In the late 1960s Northern Ireland was plunged into an ethnopolitical conflict known as the Troubles. On 24 August 1968, the Campaign for Social Justice (CSJ), the Northern Ireland Civil Rights Association (NICRA), and other groups, held Northern Ireland's first civil rights march from Coalisland to Dungannon. The rally was officially banned, but took place and passed off without incident. The publicity surrounding the march encouraged other groups to form branches of NICRA.
During the conflict Dungannon suffered numerous bombings, and almost 50 people were killed in and around the town. The deadliest attack was on 17 March 1976, when a loyalist car bomb killed four Catholic civilians.
Dungannon had a population of 14,340 at the 2011 census, rising by 3,349 (over 30%) from 10,983 in 2001, making it one of the fastest growing towns in Northern Ireland. It has the highest percentage of immigrants of any town in Northern Ireland. Immigrants make up about 11% of its population; more than twice the average. Between 2001 and 2011, the number of immigrants in Dungannon increased tenfold; the biggest increase of any town. Many came to work in the local food processing plants. There have been several attacks on immigrants and clashes between rival groups of immigrants in the area.
On Census day (27 March 2011) there were 14,340 people living in Dungannon (5,388 households), accounting for 0.79% of the NI total. Of these:
- 22.01% were aged under 16 years and 12.09% were aged 65 and over;
- 50.33% of the usually resident population were female and 49.67% were male;
- 64.82% belong to or were brought up in the Catholic Christian faith, 30.46% belong to or were brought up in a 'Protestant and Other Christian (including Christian related)' religion;
- 31.63% had an Irish national identity, 28.27% indicated that they had a British national identity and 23.93% had a Northern Irish national identity (respondents could indicate more than one national identity);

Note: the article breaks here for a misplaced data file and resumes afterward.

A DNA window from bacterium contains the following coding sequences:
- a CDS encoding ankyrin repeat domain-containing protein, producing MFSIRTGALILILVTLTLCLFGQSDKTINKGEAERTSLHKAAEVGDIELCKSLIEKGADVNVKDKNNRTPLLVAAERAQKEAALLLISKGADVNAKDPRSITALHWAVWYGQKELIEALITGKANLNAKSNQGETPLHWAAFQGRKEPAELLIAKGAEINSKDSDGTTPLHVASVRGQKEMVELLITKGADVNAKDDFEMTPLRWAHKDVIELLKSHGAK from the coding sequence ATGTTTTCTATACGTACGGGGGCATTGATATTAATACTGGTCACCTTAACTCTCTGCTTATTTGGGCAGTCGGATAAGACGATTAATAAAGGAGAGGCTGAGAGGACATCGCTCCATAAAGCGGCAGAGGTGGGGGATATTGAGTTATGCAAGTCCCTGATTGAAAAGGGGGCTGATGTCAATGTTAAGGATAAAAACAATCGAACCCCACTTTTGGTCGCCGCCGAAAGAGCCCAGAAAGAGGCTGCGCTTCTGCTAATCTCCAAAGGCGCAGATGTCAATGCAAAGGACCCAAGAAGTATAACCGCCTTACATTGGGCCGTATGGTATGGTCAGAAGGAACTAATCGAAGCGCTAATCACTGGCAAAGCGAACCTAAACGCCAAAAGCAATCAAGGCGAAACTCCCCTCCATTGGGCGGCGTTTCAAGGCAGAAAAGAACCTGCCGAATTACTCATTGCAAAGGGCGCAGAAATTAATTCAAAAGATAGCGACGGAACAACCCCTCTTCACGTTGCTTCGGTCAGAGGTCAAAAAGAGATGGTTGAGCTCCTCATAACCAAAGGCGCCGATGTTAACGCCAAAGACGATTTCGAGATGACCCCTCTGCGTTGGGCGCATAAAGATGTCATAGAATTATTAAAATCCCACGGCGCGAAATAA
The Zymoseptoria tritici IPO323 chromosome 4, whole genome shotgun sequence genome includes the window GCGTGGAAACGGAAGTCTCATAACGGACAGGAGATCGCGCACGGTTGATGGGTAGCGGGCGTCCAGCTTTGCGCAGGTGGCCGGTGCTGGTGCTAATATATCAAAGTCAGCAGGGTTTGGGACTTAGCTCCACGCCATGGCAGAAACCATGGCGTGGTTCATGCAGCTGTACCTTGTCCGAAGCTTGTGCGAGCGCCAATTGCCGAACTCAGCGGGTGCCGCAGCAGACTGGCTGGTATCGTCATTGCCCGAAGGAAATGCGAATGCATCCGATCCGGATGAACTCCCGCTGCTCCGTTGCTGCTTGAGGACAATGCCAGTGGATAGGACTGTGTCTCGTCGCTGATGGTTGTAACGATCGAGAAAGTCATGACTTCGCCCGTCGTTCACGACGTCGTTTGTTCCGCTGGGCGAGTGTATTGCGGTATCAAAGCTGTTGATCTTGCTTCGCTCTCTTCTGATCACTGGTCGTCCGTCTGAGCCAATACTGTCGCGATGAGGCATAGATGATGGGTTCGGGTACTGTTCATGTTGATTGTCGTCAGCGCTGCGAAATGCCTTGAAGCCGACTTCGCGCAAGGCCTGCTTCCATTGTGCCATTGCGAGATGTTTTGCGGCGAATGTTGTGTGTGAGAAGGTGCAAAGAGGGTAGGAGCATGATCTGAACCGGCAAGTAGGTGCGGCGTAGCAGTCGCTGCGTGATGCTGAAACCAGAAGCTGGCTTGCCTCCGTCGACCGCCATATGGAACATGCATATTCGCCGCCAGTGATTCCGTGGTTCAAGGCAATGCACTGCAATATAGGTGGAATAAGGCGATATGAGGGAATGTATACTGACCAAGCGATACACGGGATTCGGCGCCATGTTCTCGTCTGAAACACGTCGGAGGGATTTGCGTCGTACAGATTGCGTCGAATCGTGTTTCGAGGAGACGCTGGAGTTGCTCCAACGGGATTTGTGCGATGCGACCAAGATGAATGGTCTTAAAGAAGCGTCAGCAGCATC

- 34 years was the average (median) age of the population;
- 15.93% had some knowledge of Irish (Gaelic), 4.82% had some knowledge of Ulster-Scots and 23.18% did not have English as their first language.
Places of interest
An interesting feature of the town is the former police barracks at the top right-hand corner of the market square which is quite unlike any other barracks of a similar vintage in Ireland. A popular but apocryphal story relates that the unusual design of this building is due to a mix-up with the plans in Dublin which meant Dungannon got a station designed for Nepal and they got a standard Irish barracks, complete with a traditional Irish fireplace. Dungannon Park covers seventy acres; it is centred round an idyllic still-water lake, with miles of pathways and views of the surrounding townland.
The town grew up around a hill, known locally as Castle Hill. There are three small lakes on the southern edge of town, the biggest of which is Black Lough. There are also two parks in the eastern part of town: Dungannon Park and Windmill Park. Surrounding settlements include Moygashel (a village at the southern edge of Dungannon), Coalisland (to the northeast), Donaghmore (to the northwest), Eglish (to the south) and Castlecaulfield (to the west).